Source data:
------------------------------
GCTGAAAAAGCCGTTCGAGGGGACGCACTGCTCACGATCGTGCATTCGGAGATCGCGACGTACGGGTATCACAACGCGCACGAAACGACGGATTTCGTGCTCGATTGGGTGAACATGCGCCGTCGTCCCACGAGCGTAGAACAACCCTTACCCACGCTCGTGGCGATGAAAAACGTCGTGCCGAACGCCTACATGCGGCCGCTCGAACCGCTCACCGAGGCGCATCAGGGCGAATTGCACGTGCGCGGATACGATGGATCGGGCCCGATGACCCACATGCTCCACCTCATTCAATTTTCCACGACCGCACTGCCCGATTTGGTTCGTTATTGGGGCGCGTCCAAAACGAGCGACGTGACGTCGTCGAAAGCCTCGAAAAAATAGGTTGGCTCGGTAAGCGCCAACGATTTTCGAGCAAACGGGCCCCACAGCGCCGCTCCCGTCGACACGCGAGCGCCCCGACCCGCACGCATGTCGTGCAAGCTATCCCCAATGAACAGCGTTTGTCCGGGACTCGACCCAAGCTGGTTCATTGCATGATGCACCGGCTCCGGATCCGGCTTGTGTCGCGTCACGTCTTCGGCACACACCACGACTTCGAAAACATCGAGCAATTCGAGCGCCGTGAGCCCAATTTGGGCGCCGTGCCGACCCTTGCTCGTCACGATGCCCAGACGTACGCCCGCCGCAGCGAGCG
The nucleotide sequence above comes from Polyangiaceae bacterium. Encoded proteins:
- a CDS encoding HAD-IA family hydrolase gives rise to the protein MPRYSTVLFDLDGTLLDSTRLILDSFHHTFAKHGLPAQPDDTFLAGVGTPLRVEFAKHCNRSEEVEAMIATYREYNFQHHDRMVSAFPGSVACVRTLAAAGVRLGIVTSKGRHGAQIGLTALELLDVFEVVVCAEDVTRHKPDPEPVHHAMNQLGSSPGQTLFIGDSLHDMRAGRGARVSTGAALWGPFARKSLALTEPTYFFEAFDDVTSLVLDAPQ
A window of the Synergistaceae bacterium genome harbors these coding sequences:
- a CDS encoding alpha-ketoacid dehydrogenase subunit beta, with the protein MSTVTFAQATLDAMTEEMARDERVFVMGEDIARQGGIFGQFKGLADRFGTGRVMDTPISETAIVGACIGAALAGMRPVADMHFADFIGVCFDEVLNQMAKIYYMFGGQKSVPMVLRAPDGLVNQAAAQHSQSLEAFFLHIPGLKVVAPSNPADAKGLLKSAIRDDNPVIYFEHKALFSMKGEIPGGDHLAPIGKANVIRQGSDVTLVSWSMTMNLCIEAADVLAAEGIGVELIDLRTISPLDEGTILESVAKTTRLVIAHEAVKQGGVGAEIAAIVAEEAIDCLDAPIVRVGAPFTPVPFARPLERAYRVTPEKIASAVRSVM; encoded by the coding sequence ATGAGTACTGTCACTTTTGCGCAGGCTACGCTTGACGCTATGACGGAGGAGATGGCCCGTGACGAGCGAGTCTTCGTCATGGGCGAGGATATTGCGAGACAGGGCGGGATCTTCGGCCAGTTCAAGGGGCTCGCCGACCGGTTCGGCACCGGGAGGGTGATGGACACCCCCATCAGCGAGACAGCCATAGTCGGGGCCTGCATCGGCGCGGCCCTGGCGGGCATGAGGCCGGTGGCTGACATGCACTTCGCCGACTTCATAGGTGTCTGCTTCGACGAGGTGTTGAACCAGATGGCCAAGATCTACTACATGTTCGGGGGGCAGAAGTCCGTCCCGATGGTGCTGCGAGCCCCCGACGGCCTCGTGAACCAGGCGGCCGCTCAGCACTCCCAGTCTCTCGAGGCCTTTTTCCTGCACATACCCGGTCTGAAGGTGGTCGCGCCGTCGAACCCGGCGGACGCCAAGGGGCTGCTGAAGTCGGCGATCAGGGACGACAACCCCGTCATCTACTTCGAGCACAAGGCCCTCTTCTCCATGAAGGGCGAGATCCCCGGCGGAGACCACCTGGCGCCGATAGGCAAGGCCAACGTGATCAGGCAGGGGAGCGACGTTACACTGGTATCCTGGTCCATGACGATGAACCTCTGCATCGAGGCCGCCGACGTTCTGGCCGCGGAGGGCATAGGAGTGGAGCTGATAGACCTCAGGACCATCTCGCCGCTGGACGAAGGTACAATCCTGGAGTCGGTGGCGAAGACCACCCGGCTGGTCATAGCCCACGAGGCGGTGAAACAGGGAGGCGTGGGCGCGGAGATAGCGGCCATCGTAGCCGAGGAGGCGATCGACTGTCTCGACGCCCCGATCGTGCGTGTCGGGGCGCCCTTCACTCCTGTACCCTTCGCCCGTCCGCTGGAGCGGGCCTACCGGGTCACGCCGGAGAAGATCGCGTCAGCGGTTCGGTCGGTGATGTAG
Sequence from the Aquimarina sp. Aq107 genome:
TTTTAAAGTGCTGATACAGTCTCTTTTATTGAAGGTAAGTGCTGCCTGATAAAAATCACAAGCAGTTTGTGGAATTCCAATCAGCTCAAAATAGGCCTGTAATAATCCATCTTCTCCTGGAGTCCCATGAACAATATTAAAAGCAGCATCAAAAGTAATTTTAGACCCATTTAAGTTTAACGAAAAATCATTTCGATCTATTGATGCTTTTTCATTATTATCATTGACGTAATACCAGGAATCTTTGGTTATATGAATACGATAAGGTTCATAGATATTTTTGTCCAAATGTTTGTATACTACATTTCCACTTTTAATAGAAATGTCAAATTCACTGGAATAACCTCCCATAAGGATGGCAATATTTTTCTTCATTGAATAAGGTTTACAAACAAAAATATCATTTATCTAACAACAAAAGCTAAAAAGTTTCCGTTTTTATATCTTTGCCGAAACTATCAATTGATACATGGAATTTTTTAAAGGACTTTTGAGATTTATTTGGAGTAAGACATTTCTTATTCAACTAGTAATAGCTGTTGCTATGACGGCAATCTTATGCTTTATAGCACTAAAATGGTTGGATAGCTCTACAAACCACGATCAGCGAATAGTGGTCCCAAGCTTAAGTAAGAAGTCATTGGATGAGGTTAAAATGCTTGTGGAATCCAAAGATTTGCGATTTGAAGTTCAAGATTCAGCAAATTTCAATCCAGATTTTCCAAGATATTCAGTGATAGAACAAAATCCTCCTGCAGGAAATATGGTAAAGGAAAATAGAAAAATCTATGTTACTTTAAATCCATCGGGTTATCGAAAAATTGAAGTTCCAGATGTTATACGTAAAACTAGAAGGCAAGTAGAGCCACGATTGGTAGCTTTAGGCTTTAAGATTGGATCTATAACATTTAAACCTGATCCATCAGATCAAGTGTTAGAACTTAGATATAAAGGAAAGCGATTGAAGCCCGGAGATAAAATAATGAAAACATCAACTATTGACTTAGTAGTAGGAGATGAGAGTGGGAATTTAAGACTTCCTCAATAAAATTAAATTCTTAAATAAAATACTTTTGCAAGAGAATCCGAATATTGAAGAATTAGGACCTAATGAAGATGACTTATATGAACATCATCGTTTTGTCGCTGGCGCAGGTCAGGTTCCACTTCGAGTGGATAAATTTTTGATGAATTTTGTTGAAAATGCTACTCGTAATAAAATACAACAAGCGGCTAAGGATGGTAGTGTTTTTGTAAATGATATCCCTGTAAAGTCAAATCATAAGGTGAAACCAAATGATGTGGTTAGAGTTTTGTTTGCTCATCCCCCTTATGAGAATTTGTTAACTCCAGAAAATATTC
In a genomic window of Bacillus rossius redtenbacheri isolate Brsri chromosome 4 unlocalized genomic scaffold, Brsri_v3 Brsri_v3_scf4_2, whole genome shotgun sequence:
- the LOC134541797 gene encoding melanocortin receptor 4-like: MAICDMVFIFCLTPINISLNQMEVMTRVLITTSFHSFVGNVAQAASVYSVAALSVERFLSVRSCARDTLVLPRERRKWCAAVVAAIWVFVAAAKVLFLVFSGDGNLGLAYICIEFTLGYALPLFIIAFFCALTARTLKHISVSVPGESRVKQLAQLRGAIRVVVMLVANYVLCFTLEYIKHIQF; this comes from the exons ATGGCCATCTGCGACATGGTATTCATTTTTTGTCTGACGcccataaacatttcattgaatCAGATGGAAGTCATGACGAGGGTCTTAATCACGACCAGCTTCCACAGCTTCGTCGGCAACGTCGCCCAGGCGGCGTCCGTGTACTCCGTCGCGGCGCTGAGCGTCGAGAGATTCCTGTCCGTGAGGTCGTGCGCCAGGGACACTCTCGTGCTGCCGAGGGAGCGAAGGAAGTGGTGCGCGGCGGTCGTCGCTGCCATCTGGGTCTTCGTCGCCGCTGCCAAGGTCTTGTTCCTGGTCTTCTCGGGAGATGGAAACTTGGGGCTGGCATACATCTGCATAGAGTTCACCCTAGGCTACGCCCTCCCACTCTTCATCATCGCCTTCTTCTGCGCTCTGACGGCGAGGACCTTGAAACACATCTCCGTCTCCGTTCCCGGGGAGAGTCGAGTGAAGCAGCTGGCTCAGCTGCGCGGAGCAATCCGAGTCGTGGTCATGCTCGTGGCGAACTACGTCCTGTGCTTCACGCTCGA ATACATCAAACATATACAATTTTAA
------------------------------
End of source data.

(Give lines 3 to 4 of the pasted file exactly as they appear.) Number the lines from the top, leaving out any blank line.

- a CDS encoding HAD-IA family hydrolase gives rise to the protein MPRYSTVLFDLDGTLLDSTRLILDSFHHTFAKHGLPAQPDDTFLAGVGTPLRVEFAKHCNRSEEVEAMIATYREYNFQHHDRMVSAFPGSVACVRTLAAAGVRLGIVTSKGRHGAQIGLTALELLDVFEVVVCAEDVTRHKPDPEPVHHAMNQLGSSPGQTLFIGDSLHDMRAGRGARVSTGAALWGPFARKSLALTEPTYFFEAFDDVTSLVLDAPQ
A window of the Synergistaceae bacterium genome harbors these coding sequences: